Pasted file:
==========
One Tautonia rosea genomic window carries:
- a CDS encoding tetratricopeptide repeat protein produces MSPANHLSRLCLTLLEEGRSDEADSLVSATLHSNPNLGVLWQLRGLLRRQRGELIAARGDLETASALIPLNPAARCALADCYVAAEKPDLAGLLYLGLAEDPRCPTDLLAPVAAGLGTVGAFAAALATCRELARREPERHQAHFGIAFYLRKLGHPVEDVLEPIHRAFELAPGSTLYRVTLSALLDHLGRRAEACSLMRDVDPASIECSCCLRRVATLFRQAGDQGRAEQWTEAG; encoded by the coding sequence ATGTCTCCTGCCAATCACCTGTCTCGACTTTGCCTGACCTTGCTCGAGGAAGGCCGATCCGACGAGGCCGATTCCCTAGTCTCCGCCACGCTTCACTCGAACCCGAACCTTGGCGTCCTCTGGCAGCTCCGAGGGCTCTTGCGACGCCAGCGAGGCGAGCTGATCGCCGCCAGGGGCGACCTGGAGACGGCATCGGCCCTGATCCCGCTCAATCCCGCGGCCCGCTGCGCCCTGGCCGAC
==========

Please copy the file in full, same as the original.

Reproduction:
One Tautonia rosea genomic window carries:
- a CDS encoding tetratricopeptide repeat protein produces MSPANHLSRLCLTLLEEGRSDEADSLVSATLHSNPNLGVLWQLRGLLRRQRGELIAARGDLETASALIPLNPAARCALADCYVAAEKPDLAGLLYLGLAEDPRCPTDLLAPVAAGLGTVGAFAAALATCRELARREPERHQAHFGIAFYLRKLGHPVEDVLEPIHRAFELAPGSTLYRVTLSALLDHLGRRAEACSLMRDVDPASIECSCCLRRVATLFRQAGDQGRAEQWTEAG; encoded by the coding sequence ATGTCTCCTGCCAATCACCTGTCTCGACTTTGCCTGACCTTGCTCGAGGAAGGCCGATCCGACGAGGCCGATTCCCTAGTCTCCGCCACGCTTCACTCGAACCCGAACCTTGGCGTCCTCTGGCAGCTCCGAGGGCTCTTGCGACGCCAGCGAGGCGAGCTGATCGCCGCCAGGGGCGACCTGGAGACGGCATCGGCCCTGATCCCGCTCAATCCCGCGGCCCGCTGCGCCCTGGCCGAC